Munich has had enough of the vaccine chaos in Berlin and Brussels. In a surprise announcement on Wednesday, Bavaria’s minister president Markus Söder stated that he would sign a preliminary purchase agreement for the Russian Sputnik vaccine.
The leader of the Bavarian Free State explained that he would pre-order two and a half million doses of Sputnik V in the hope of receiving these by July. Söder, who is a potential candidate to replace Merkel, was keen to stress that this was dependent on regulatory approval by the European Medicines Agency.
Under pressure to respond to Bavaria’s initiative, Germany’s health minister Jens Spahn has now told his EU counterparts that his country will make bilateral agreements to procure the Russian vaccine despite the fact that there are currently no EU plans to pre-order Sputnik. The implications for Germany’s relationship with Brussels may be far-reaching. Cracks have already begun to open since Merkel’s announcement not to stand in the 2021 election. If post-Merkel Germany is willing to put the national interest above EU policy, the integrity of the bloc would come under serious pressure
Meanwhile, European officials are planning to send an inspection team to Russia later this month to investigate the production of Sputnik and come to a final decision. But it is widely expected that Putin’s jabs will get the green light from Brussels as recent medical reports have confirmed a high degree of effectiveness. Nonetheless, national leaders have so far been reluctant to commit themselves to ordering the vaccine directly.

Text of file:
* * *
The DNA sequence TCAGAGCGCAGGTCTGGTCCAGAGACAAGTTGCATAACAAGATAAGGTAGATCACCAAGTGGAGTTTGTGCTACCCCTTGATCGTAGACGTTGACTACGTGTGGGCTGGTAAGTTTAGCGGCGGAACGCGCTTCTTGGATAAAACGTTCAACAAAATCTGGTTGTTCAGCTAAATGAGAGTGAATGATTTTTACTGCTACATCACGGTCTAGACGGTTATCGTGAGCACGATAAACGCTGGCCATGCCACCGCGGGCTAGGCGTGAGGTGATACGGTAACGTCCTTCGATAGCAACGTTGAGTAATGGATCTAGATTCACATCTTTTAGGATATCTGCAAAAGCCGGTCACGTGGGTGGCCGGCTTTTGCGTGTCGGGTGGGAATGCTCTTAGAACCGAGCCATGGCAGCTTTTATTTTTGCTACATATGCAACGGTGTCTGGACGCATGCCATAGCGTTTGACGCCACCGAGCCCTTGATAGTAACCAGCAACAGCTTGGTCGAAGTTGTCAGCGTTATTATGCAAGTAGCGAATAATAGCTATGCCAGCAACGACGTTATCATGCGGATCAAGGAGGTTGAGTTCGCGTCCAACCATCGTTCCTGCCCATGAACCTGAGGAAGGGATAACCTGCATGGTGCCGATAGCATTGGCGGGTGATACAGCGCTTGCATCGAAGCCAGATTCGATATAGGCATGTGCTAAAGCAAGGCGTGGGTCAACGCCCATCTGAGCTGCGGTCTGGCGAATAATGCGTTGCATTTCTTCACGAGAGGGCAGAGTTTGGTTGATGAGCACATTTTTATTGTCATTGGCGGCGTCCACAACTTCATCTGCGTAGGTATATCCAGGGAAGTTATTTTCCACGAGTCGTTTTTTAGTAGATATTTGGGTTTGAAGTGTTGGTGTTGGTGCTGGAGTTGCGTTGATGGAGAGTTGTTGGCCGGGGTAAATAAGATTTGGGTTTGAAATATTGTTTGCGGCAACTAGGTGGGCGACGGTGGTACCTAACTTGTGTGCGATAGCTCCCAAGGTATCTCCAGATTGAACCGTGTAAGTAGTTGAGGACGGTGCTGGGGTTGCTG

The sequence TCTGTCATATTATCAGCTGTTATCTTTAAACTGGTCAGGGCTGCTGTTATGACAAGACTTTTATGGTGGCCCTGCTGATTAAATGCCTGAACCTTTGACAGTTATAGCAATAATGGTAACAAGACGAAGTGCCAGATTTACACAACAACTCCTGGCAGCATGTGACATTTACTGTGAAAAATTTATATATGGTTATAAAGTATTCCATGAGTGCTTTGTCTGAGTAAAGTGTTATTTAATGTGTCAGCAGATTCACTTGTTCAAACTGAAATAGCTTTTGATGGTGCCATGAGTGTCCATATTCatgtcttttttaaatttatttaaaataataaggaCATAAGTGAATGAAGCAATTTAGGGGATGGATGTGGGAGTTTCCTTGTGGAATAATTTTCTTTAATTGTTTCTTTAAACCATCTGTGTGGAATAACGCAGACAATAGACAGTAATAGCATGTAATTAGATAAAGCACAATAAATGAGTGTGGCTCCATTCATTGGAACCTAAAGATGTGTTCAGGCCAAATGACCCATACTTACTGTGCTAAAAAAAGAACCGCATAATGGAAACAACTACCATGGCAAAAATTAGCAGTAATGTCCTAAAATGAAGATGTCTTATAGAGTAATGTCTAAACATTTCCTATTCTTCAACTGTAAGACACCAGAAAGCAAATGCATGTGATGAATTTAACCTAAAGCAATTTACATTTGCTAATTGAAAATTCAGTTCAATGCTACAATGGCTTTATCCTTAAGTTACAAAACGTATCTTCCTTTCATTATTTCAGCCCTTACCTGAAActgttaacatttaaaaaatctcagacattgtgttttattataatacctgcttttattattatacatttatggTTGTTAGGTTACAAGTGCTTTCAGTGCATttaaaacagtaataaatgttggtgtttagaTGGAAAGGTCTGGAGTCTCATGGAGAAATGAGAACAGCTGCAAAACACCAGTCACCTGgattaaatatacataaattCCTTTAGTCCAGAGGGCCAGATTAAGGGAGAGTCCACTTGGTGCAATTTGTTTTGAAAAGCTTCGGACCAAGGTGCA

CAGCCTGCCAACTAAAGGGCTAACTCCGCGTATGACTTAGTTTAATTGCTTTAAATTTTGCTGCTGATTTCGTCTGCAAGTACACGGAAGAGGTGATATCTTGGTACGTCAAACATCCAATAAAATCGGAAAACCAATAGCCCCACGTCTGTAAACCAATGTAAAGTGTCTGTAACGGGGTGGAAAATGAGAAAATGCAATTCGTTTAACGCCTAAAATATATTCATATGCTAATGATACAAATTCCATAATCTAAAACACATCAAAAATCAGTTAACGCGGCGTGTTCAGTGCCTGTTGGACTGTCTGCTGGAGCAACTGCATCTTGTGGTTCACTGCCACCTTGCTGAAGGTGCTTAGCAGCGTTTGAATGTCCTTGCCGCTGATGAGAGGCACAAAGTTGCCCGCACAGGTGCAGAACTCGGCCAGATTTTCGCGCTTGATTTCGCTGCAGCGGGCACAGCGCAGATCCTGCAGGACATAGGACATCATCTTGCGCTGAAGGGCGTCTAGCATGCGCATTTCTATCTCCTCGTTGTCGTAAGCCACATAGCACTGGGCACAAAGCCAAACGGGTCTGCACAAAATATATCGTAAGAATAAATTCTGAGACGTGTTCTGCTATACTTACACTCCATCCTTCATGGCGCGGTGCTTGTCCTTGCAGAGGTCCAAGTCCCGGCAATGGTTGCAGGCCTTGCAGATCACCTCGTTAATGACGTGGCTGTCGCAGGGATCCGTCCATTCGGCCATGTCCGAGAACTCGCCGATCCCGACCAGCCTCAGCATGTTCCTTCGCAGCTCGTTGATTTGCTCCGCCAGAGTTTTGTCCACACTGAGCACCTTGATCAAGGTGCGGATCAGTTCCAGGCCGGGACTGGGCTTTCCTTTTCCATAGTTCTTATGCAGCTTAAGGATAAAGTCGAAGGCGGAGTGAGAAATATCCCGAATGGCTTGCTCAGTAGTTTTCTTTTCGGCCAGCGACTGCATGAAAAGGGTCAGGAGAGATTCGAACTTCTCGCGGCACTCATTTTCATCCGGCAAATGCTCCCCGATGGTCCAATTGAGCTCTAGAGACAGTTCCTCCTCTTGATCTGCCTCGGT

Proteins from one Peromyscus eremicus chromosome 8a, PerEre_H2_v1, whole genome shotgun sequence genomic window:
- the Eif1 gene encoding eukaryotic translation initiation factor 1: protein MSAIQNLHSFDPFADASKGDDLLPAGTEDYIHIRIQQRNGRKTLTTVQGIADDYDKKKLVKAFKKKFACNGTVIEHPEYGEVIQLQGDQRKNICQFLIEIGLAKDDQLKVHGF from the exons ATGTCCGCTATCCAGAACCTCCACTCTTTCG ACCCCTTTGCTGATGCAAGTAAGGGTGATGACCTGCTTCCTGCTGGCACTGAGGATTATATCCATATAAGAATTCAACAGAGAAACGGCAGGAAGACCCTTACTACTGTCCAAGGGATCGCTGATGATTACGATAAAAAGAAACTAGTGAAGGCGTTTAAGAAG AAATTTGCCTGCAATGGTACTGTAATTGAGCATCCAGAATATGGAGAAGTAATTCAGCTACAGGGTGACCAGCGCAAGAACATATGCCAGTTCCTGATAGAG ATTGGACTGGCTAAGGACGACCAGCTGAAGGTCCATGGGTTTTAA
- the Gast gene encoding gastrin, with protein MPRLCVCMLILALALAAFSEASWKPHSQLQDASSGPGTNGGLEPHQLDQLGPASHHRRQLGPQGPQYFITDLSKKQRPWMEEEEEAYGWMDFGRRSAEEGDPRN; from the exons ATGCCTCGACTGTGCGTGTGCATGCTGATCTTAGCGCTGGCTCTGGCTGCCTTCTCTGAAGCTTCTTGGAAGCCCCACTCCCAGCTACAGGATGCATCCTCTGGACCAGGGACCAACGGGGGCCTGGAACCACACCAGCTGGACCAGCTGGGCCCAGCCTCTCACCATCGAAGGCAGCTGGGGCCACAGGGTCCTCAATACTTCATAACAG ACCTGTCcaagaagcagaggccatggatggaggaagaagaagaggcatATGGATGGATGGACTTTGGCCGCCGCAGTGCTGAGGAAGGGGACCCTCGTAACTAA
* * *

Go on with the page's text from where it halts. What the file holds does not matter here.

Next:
Having dropped his shock announcement, Söder wasn’t yet done. He had one more ace up his sleeve: not only would his state receive the jabs first, but it would also produce them in the Bavarian town of Illertissen. This would not only bring jobs and investment to the region but might go some way to reassure the German public of the safety of the Russian vaccine.
Recent polls have already shown that Sputnik is increasingly trusted by the German public, just over half of whom state that they would be happy to receive it. In the East German states, this figure even climbs even higher to over two-thirds. Söder had already urged politicians to restore trust in the AstraZeneca vaccine. Offering Bavarians an alternative in addition to it should therefore prove to be a popular move.
The third wave of Covid has hit Germany hard and forced Merkel to announce further lockdown measures. However, due to the country’s federal structure, it falls to the sixteen individual states to implement them as they see fit. The result has been indecision and political posturing among the state leaders — pitting themselves against each other. Merkel herself has been so frustrated with the situation that she even threatened to centralise powers in Berlin. Meanwhile, the public is fed up, and Merkel’s CDU is being punished in the polls.